Tuesday, August 23, 2005


Ice time

I’m a pretty good ice skater. I can skate forwards and backwards, and turn from forwards to backwards or back pretty fast, and come to a hard, quick stop. I can glide from one end of the rink to the other (goal line to goal line) on one skate. I can skate the face-off circles with crossovers, forwards or backwards. But it turns out that ice skating is one of those sports, like golf or skiing, in which mastery is a lifetime quest, in which the proficient can find themselves perpetually stuck in the “intermediate rut,” and in which improvement is always possible.

For the serious recreational skater determined to improve his skating skills, the biggest challenge is finding “ice time” to practice. Skating rinks are heavily used – booked at around $200 per hour by recreational hockey teams, high school tournaments, figure skating instruction groups, youth hockey clinics and the like. Most rinks will hold no more than a couple of hours a day for “open skating,” when individual skaters can get on the ice for a few dollars and skate in a circle (oval, actually) around the rink.

I’ve been hunting around all summer for open skating. The rinks, which are not high profit margin operations, maintain at best sketchy web sites, don’t have employees answering their phones, and are generally not great about publicizing their skating schedules. There’s a lot of driving out to rinks only to find a bevy of 12 year olds on figure skates swirling around a much taller skater (their instructor); I then have to hunt down the Zamboni driver who will confirm that there’s no open skating today.

To get in my ice time, I’ve resorted to two local open skating sessions. The free family skate for an hour on Thursday afternoons (sponsored by a regional fast-food chain), features about 120 kids from toddlers to 12 year olds of all skating abilities: stumbling about with “training chairs” or darting through traffic like Wayne Gretzky, often bursting unpredictably through or against the flow of traffic. In this setting you can work on certain skills – like skating slowly in control, and keeping yourself out of local news headlines (“Large Hulking Man Kills Helpless Toddler in Ice Rink Collision”).

Photos: random skating images downloaded from the web.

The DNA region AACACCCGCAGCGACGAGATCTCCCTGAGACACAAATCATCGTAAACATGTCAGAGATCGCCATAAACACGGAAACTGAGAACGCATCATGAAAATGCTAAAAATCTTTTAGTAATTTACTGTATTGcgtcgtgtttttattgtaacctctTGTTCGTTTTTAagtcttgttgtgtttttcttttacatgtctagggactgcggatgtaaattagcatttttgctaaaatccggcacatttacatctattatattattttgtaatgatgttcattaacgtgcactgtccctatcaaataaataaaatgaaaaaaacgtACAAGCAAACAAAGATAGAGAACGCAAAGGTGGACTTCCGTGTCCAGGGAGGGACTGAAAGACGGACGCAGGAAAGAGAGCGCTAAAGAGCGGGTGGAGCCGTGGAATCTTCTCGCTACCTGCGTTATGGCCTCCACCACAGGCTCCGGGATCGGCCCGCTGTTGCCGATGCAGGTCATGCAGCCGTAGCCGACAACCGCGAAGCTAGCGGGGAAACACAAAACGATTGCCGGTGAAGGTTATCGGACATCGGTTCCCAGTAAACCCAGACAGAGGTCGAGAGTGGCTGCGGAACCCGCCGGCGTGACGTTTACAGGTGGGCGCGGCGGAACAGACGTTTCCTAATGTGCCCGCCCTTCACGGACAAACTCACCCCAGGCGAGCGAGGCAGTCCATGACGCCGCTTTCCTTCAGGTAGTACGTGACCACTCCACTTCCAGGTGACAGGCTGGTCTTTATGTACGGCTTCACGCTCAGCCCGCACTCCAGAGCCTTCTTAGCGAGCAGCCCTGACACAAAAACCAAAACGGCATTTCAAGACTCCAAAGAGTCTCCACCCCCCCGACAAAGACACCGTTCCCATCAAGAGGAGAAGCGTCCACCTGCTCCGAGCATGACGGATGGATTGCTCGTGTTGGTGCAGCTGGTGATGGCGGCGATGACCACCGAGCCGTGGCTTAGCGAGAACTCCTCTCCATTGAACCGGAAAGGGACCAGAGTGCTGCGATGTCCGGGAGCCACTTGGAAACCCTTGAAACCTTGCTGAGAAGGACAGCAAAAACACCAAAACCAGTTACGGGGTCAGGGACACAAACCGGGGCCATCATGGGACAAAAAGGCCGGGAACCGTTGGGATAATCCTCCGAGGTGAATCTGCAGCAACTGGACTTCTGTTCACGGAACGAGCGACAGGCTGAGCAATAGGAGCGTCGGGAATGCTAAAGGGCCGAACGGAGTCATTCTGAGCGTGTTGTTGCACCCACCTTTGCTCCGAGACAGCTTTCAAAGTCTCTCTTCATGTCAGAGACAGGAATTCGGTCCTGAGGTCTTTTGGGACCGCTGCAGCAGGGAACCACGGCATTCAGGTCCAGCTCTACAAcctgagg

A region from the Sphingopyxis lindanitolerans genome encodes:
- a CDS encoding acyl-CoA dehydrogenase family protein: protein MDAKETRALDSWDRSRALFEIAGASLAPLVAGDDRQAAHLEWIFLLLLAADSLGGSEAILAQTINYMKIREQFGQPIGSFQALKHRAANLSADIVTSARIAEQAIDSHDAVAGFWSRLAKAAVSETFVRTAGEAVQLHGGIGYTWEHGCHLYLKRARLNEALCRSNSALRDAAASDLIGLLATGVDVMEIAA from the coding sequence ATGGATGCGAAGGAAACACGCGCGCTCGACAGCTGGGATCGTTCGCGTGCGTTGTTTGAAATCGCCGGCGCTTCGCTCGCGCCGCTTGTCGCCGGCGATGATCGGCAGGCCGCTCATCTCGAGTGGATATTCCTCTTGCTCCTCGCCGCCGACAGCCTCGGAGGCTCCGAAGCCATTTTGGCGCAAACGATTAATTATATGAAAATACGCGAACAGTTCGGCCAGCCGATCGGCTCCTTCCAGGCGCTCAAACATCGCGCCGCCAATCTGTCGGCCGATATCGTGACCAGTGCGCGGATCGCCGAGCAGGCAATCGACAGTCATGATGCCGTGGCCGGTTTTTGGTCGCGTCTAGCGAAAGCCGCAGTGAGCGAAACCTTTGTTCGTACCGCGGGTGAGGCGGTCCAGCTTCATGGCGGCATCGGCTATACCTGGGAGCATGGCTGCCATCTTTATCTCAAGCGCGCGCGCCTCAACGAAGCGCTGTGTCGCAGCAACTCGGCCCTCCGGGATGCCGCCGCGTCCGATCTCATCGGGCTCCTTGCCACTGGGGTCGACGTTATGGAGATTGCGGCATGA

I don't know any of these people, but I wish
they'd just stay the hell out of my way.

The other open “ice time” is the “Friday Nite Disco Skate with DJ.” This is a great skating opportunity, lasting three hours from 7 to 10 p.m., as long as you can avoid (1) the 14-15 year-olds who stand on their skates in clumps of 5-6, all arms-folded and flirting with each other; (2) the two teenage boys who may burst out of any one of those clumps at unpredictable moments to race each other to the other end of the rink. Bambi mating behavior on ice, if you will. This is made extra challenging by the semi-gloom, since the regular flood lights are turned off, with only a smattering of colored “disco lights” going. (There’s no DJ, by the way, unless those are the initials of the rink employee who turns sets the radio station on the loudspeaker.)

So I’m as dedicated to improving my skating as ice time is hard to come by. I quickly realized that the way to break out of this dilemma was to bite the bullet and sign up for skating classes. I went on line and found tons of hockey clinics. For “mites” and “pee wees.” There were also clinics advertized for “adults,” but this is apparently hockey clinic lingo meaning “serious high school players.”

Finally, I found the Power Skating clinic, offered to “skaters” who are “11 and up.” I called the toll free number. “How old is ‘up’?” As old as you want, was the reply. I signed up.

Tomorrow: the Power Skating Clinic

Oh wow! I love ice skating! That's been one of my greatest sources of anticipation in moving here. Surely, I'll be able to find some place to ice skate this winter. Lakes just don't freeze over in Kentucky.

I think Bambi on ice is a good way to describe that flirting :) Though it's pretty similar in roller rinks too.
I have not skated in more years than I care to confess. I was not good. My ankles always made an "X."
I'm a terrible skater despite a winter of lessons in high school. But we used to go to open skate at one of the rinks around here, before the kids came around. I'm thinking of signing my son up for skating lessons. Except then he'd want to play hockey... Ack!
After moving to Birmingham, AL for an academic position I was delighted to discover the nicest public ice rink I have ever seen. For my $6 I usually share the rink with about five people. If you are ever in town, check it out.
SG: I've never been to Madison, but I hear Tenney Park is nice for winter skating. KathyR: That "weak ankles" thing may be a myth. I bet I could get you skating in a week! PS: What's wrong with hockey? Anon: I'm booking my tickets now. I figure, if I get out and skate there about 175 times, the trip will pay for itself!
Nothing wrong with hockey, and he loves it. We go to college hockey games every winter. He's been drawing ice hockey rinks obsessively since he was two-and-a-half. But. My son is going to be 8 inches shorter and half the weight of his peers. (Literally. I've scanned the rosters of our local college teams, and even the most lightweight player is 40-50 lbs. heavier than my son is likely to be in high school and college.)

I'm not thrilled about him planning to go into *any* contact sport, but hockey seems like the quickest way to get himself killed.

I'm hoping to encourage him to think about sports broadcasting as an alternative to death on the ice rink. It worked for his father...
You've never been to Madison?

What is that all about?
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